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Force India’s switch to an unconditional entry (however they have managed to do it) leaves a very interesting situation in the FIA-FOTA war. FOTA is starting to fracture as the pressure builds as the deadline gets nearer, with the smaller teams thinking it would be safer to bail in case, as expected by many, the FIA leaves the FOTA teams off the entry list on June 12th due to what are suspected to be invalid entries. I think could something like this will happen:

– The FIA remains silent until June 12th, putting further pressure on the FOTA teams. Brawn and McLaren could follow Force India and Williams.

– Entry list revealed – Williams, Force India, Ferrari (who will be in there because of their previous contract, which they managed to prove was legally binding in the last court case) and 6 or 7 new teams (Prodrive, Lola, USF1, Campos, Epsilon Euskadi, Superfund and maybe Brabham or Litespeed, for argument’s sake). There will be empty slots but not enough for all the FOTA teams

– Brawn, Red Bull, McLaren and perhaps Toro Rosso dive in for the extra slots because they rely on F1 (although there have been suggestions both Red Bull teams have contracts to race in F1 the same as Ferrari, Williams and Force India from 2005)

– BMW, Renault and Toyota announce their withdrawal from F1

I’m actually starting to think Max’s plan all along was to force the manufacturers out without totally banning them. I think he’s fed up with not knowing whether they’re going to be around in the future or not – they are too unstable to build a long term future for the championship around. In the end, what’s the only way you can guarantee whether they’re going to participate or not? The answer is to force them to go (albeit on their own terms so it doesn’t look as bad for either side).

The question will then be what will the manufacturers do with their teams? If they close them, that goes against their arguments against the budget cap – that it would be too difficult to scale back. Closing them altogether would be far more costly. The whole Renault -> Briatore GP thing would have to involve some pretty hasty negotiations unless they come to a deal with Red Bull for them not to enter Toro Rosso in exchange for a continued works engine supply or something like that. BMW could revert to Sauber as well, although again they’d have to try and broker (excuse the 1994 title sponsor-related pun) a way in. Perhaps they’d resort to buying entries off the new teams.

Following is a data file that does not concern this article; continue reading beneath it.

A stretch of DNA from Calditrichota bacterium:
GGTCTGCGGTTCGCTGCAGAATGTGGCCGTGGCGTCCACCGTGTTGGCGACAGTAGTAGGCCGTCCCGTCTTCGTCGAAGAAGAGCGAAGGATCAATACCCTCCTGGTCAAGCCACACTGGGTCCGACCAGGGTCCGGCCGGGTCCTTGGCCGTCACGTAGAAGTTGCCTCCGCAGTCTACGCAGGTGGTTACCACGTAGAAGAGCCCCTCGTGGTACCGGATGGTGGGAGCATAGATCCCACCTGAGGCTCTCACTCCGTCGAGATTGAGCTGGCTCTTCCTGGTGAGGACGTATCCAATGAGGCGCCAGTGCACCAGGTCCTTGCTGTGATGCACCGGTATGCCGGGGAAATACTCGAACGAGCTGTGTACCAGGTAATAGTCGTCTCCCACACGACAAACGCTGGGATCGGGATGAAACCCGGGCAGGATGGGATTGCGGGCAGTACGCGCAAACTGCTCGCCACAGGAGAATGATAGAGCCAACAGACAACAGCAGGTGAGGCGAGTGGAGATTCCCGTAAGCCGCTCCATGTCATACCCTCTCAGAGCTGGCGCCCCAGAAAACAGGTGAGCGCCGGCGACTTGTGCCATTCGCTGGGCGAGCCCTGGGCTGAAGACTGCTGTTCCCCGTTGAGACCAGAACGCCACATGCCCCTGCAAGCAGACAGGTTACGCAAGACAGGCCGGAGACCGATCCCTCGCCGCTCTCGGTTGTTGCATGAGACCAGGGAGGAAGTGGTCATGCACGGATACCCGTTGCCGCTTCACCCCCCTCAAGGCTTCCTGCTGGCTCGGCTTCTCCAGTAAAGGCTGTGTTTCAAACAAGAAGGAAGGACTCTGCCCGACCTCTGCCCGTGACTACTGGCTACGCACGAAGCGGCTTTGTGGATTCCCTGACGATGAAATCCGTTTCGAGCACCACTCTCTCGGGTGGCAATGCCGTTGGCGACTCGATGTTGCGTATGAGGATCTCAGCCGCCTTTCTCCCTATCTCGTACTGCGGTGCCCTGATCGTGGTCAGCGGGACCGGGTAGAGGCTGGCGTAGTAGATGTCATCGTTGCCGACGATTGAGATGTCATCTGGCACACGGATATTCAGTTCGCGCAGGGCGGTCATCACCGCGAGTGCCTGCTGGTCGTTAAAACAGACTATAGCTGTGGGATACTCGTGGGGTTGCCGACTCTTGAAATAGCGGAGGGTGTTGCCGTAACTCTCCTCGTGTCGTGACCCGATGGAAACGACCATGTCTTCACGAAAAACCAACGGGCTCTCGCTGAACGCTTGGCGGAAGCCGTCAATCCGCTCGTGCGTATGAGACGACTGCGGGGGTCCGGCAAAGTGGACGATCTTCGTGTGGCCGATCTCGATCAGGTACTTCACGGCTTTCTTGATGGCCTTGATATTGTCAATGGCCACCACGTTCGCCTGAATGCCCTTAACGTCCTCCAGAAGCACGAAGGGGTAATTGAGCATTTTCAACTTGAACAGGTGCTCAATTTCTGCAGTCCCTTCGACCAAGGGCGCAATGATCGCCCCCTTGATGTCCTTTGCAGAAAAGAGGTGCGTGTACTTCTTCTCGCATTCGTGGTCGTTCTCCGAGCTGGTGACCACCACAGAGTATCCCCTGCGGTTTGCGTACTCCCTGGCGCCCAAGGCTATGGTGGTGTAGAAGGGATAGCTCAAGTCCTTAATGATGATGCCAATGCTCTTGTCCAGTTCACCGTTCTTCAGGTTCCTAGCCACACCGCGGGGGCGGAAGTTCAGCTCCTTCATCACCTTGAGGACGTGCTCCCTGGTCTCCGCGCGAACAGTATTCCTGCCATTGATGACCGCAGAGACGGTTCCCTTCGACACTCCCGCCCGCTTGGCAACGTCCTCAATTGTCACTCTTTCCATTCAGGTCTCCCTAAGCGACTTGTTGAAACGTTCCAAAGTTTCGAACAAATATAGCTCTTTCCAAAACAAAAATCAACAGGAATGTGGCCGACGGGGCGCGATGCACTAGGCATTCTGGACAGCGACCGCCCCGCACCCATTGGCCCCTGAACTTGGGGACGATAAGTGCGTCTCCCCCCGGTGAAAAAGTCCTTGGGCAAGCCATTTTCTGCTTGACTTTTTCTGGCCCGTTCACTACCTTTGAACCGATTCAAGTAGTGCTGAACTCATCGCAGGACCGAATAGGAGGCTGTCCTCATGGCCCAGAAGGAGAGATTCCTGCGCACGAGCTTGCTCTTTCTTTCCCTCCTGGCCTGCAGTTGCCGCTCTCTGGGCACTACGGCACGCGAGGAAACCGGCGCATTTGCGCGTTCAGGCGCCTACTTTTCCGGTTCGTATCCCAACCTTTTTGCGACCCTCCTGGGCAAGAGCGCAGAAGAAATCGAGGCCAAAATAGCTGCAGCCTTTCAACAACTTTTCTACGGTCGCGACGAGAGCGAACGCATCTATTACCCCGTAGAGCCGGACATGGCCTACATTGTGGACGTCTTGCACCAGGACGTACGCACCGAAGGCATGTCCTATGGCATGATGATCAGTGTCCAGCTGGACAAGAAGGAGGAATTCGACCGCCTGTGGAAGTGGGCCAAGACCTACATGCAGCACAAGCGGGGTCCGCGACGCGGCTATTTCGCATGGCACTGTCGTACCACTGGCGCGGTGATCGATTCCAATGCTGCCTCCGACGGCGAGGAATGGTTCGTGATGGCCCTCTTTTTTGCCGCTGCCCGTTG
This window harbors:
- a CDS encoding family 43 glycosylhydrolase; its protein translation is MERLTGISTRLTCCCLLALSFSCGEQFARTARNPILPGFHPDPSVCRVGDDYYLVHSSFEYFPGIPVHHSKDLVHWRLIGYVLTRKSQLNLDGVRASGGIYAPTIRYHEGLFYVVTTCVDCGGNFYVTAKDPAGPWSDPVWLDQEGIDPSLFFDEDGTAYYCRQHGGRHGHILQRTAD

Long way to go yet, though. But the general consensus is the FIA will not concede to FOTA. Mosley has the upper hand here. The teams cannot afford to be on the sidelines for an extended period of time, and if what Mario Thiessen said yesterday is true, they don’t want to form a breakaway series. For the FOTA teams, it’s F1 or nothing. The FIA now has enough credible entries to put serious pressure on them, and FOTA are ultimately not united enough to force Mosley into compromising them.

This is the peak of what has been a 5 year period of sustained power struggle that has lasted since the formation of the Grand Prix World Championship. It might have faded away for a while until the formation of FOTA but it was merely a period of cold war. Hopefully after this we’ll get a better F1 after this, with less manufacturer influence, less politics, and a fresh new image for F1. Perhaps this is the beginning of the end for F1 as a business and the beginning of its rebirth as a sport.

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Written by James Bennett

June 5, 2009 at 17:09

Posted in F1 politics, F1 teams

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